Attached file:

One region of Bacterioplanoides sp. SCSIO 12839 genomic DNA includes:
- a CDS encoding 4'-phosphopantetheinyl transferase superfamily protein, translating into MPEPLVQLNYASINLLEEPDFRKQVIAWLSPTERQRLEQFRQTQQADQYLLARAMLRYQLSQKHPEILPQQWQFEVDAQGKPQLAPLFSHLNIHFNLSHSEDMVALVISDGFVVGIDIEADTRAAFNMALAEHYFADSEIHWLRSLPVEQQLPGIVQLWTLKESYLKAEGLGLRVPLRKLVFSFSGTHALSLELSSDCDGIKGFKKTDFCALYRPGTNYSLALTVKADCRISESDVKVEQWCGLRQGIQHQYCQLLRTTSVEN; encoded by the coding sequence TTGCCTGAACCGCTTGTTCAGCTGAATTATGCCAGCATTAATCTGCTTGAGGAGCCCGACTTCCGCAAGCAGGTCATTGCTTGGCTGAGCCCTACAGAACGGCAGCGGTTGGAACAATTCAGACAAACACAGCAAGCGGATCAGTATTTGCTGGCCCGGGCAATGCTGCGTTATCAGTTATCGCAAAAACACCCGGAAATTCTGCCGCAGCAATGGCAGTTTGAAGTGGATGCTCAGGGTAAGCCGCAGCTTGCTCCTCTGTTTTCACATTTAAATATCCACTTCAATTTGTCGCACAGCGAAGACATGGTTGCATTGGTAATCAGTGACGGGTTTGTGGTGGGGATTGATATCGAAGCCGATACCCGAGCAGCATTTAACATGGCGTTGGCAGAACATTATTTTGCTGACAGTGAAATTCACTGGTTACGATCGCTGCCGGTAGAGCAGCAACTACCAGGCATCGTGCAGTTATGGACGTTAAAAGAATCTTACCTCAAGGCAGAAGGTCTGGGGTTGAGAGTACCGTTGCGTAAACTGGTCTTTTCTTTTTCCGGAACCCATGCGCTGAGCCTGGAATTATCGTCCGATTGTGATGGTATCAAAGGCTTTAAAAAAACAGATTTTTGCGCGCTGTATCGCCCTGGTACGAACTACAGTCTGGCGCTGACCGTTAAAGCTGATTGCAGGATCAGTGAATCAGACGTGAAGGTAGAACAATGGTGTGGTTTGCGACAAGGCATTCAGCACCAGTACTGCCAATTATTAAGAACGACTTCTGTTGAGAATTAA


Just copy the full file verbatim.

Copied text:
One region of Bacterioplanoides sp. SCSIO 12839 genomic DNA includes:
- a CDS encoding 4'-phosphopantetheinyl transferase superfamily protein, translating into MPEPLVQLNYASINLLEEPDFRKQVIAWLSPTERQRLEQFRQTQQADQYLLARAMLRYQLSQKHPEILPQQWQFEVDAQGKPQLAPLFSHLNIHFNLSHSEDMVALVISDGFVVGIDIEADTRAAFNMALAEHYFADSEIHWLRSLPVEQQLPGIVQLWTLKESYLKAEGLGLRVPLRKLVFSFSGTHALSLELSSDCDGIKGFKKTDFCALYRPGTNYSLALTVKADCRISESDVKVEQWCGLRQGIQHQYCQLLRTTSVEN; encoded by the coding sequence TTGCCTGAACCGCTTGTTCAGCTGAATTATGCCAGCATTAATCTGCTTGAGGAGCCCGACTTCCGCAAGCAGGTCATTGCTTGGCTGAGCCCTACAGAACGGCAGCGGTTGGAACAATTCAGACAAACACAGCAAGCGGATCAGTATTTGCTGGCCCGGGCAATGCTGCGTTATCAGTTATCGCAAAAACACCCGGAAATTCTGCCGCAGCAATGGCAGTTTGAAGTGGATGCTCAGGGTAAGCCGCAGCTTGCTCCTCTGTTTTCACATTTAAATATCCACTTCAATTTGTCGCACAGCGAAGACATGGTTGCATTGGTAATCAGTGACGGGTTTGTGGTGGGGATTGATATCGAAGCCGATACCCGAGCAGCATTTAACATGGCGTTGGCAGAACATTATTTTGCTGACAGTGAAATTCACTGGTTACGATCGCTGCCGGTAGAGCAGCAACTACCAGGCATCGTGCAGTTATGGACGTTAAAAGAATCTTACCTCAAGGCAGAAGGTCTGGGGTTGAGAGTACCGTTGCGTAAACTGGTCTTTTCTTTTTCCGGAACCCATGCGCTGAGCCTGGAATTATCGTCCGATTGTGATGGTATCAAAGGCTTTAAAAAAACAGATTTTTGCGCGCTGTATCGCCCTGGTACGAACTACAGTCTGGCGCTGACCGTTAAAGCTGATTGCAGGATCAGTGAATCAGACGTGAAGGTAGAACAATGGTGTGGTTTGCGACAAGGCATTCAGCACCAGTACTGCCAATTATTAAGAACGACTTCTGTTGAGAATTAA